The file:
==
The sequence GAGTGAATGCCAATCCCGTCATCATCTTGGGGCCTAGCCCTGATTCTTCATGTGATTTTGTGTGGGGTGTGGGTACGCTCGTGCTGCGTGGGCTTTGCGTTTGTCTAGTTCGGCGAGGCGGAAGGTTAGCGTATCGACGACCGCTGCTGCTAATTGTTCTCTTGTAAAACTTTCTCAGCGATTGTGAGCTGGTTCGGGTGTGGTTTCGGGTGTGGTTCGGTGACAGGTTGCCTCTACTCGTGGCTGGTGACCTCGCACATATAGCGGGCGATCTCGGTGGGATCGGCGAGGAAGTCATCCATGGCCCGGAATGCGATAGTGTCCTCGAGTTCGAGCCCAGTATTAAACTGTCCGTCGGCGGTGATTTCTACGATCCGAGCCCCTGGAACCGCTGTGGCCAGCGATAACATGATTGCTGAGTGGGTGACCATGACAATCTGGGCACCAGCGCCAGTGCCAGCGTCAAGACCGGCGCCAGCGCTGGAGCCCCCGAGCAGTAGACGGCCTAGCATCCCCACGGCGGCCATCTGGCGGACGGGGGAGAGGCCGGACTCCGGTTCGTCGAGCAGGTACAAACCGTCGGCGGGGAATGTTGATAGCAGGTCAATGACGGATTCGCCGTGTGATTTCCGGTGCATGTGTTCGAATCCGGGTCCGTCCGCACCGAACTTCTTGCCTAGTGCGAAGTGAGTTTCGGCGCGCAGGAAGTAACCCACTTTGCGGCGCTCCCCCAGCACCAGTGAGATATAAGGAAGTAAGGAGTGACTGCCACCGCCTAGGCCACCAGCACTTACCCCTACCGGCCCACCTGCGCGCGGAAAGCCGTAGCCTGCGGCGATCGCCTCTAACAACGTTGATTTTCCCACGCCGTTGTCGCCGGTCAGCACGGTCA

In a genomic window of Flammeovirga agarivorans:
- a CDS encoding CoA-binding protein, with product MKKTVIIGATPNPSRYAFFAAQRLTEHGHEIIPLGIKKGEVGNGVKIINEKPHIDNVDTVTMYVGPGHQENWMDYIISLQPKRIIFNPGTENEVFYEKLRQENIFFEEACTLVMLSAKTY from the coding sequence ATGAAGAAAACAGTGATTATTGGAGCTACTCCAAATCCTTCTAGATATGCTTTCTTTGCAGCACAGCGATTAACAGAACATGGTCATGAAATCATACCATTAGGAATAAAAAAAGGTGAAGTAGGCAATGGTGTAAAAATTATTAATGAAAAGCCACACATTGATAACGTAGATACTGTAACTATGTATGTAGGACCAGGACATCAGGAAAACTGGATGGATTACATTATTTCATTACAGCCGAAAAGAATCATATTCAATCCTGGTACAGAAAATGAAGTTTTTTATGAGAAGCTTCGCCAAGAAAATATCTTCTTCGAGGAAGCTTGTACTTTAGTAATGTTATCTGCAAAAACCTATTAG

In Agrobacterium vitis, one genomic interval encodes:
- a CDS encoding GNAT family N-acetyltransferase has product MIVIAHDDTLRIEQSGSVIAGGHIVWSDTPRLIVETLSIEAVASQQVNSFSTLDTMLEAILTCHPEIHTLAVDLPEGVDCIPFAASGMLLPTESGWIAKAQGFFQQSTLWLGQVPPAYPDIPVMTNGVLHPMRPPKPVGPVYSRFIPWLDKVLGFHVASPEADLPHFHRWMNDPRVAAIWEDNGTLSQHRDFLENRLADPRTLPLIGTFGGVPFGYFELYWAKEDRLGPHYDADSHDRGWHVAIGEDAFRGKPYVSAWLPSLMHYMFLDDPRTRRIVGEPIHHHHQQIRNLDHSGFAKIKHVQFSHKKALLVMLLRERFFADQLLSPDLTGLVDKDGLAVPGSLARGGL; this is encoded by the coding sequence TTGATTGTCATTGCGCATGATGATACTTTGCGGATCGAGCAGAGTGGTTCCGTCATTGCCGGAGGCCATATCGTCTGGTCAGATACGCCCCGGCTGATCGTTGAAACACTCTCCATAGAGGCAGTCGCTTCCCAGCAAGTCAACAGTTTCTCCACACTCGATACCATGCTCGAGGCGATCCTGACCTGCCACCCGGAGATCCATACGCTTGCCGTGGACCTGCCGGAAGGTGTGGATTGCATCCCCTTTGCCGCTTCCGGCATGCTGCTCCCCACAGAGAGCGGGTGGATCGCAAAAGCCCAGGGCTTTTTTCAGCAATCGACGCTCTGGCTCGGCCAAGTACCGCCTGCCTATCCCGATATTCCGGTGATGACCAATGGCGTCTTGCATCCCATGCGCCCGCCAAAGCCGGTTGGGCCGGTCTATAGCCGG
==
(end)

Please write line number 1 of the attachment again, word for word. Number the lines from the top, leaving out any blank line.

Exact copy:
The sequence GAGTGAATGCCAATCCCGTCATCATCTTGGGGCCTAGCCCTGATTCTTCATGTGATTTTGTGTGGGGTGTGGGTACGCTCGTGCTGCGTGGGCTTTGCGTTTGTCTAGTTCGGCGAGGCGGAAGGTTAGCGTATCGACGACCGCTGCTGCTAATTGTTCTCTTGTAAAACTTTCTCAGCGATTGTGAGCTGGTTCGGGTGTGGTTTCGGGTGTGGTTCGGTGACAGGTTGCCTCTACTCGTGGCTGGTGACCTCGCACATATAGCGGGCGATCTCGGTGGGATCGGCGAGGAAGTCATCCATGGCCCGGAATGCGATAGTGTCCTCGAGTTCGAGCCCAGTATTAAACTGTCCGTCGGCGGTGATTTCTACGATCCGAGCCCCTGGAACCGCTGTGGCCAGCGATAACATGATTGCTGAGTGGGTGACCATGACAATCTGGGCACCAGCGCCAGTGCCAGCGTCAAGACCGGCGCCAGCGCTGGAGCCCCCGAGCAGTAGACGGCCTAGCATCCCCACGGCGGCCATCTGGCGGACGGGGGAGAGGCCGGACTCCGGTTCGTCGAGCAGGTACAAACCGTCGGCGGGGAATGTTGATAGCAGGTCAATGACGGATTCGCCGTGTGATTTCCGGTGCATGTGTTCGAATCCGGGTCCGTCCGCACCGAACTTCTTGCCTAGTGCGAAGTGAGTTTCGGCGCGCAGGAAGTAACCCACTTTGCGGCGCTCCCCCAGCACCAGTGAGATATAAGGAAGTAAGGAGTGACTGCCACCGCCTAGGCCACCAGCACTTACCCCTACCGGCCCACCTGCGCGCGGAAAGCCGTAGCCTGCGGCGATCGCCTCTAACAACGTTGATTTTCCCACGCCGTTGTCGCCGGTCAGCACGGTCA